What do airports and hospitals have in common?
Caryn Seidman Becker, chairman, cofounder and CEO of Clear, a biometric document verification system, believes the two have a lot of similarities.
Speaking at Forbes 2023 Healthcare Summit in New York on December 5, Seidman Becker explained that passengers feel like a number when they head to an airport, which isn’t unlike entering a hospital — both are vulnerable, anonymous experiences.
Clear has become synonymous with airport travel, initially partnering with the Department of Homeland Security. And while the service was created for travel, Seidman Becker made the case that the healthcare industry might need its tools more.
“As an identity company, what we quickly realized was that starting in airports, making experiences safer and easier for travelers in a stressful situation when they felt like a number in industries that were regulated, was highly portable, and important,” she said. “Maybe even more important to the healthcare industry.”
Seidman Becker noted that hospital systems and air travel are highly regulated businesses with a focus on the customer experience. Both are arguably long, painful events with a need for simplification, she added. As an example, she shared her personal experience with extensive wait times and outdated technology at hospitals throughout her husband’s journey with pancreatic cancer — specifically highlighting healthcare’s continued use of fax machines and CD-ROMs.
“It is your information and it’s just too hard to get it, to understand it, to share it. If you look around in so many different industries, they’ve gone through digital transformation,” Seidman Becker said. “My kids can order their tacos at the push of a button. They track it every minute until it gets to their couch. So many other industries are just so analog.”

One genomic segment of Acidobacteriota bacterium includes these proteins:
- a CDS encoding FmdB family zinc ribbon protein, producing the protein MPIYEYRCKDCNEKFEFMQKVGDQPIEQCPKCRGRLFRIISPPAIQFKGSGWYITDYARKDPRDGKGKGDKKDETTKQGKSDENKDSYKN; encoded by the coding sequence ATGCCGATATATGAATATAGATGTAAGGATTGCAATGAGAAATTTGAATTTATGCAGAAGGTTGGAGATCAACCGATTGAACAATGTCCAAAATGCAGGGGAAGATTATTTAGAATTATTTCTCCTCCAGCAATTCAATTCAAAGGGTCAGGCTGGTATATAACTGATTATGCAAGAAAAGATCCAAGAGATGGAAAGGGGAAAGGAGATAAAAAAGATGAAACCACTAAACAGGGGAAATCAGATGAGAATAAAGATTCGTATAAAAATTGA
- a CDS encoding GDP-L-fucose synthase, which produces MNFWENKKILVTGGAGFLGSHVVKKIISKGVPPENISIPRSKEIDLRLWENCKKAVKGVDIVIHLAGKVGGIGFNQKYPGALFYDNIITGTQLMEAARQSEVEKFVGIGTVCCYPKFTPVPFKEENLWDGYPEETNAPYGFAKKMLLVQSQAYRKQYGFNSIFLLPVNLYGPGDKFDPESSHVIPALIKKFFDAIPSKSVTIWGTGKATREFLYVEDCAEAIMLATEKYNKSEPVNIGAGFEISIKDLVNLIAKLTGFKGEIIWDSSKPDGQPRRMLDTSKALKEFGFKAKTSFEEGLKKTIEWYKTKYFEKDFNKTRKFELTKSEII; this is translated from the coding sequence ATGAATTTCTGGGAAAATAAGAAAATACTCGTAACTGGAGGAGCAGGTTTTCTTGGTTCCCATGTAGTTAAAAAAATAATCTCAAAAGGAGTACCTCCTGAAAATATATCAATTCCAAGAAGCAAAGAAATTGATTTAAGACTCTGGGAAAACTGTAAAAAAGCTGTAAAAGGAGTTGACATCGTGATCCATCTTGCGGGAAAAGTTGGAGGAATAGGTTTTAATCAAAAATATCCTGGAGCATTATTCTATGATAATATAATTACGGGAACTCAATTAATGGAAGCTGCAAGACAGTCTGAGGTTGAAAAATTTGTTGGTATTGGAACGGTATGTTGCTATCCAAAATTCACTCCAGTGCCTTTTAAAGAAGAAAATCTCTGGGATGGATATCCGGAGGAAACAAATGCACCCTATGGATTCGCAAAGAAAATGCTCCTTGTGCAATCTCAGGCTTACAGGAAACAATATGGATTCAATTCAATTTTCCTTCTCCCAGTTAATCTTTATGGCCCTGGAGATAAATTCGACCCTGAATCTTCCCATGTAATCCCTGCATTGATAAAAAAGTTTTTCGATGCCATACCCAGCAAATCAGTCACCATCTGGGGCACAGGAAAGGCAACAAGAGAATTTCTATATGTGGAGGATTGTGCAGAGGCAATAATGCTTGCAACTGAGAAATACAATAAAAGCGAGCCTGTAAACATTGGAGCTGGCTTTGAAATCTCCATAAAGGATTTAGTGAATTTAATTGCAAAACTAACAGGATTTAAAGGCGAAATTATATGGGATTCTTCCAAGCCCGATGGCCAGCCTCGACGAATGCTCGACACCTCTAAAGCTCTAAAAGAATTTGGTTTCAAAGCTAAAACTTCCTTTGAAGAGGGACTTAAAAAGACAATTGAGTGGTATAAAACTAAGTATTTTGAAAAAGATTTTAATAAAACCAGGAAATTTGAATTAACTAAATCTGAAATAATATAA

Despite multiple discussions surrounding artificial intelligence, its advancements and current and potential use in healthcare throughout the conference, Seidman Becker said the industry’s resistance to advancements is preventing adoption of tools such as Clear. The company’s goal in moving into the health space is to eliminate the physical clipboard.
“What we see is, oftentimes, the biggest competitor to many consumer experiences is inertia. If you make it hard, they’re not going to do it,” she said. “They’re not going to engage in the digital app, at which point that can impact outcomes as well as costs.”
Embedding Clear into a health system’s network can lower costs and make processes more efficient and secure, Seidman Becker argued, citing examples of facilities currently using Clear.
UHealth Miami has optimized the service as an identification tool for employees as a digital front door and for patients for password reset. Wellstar is using Clear for check in, Verado is using identity authentication on the front and back end and BeWell is using Clear to connect the user in a consumer facing application format.
“The time is absolutely now,” Seidman Becker urged audience members whom she was hopeful were already Clear members.
This article originally appeared on PRWeek US.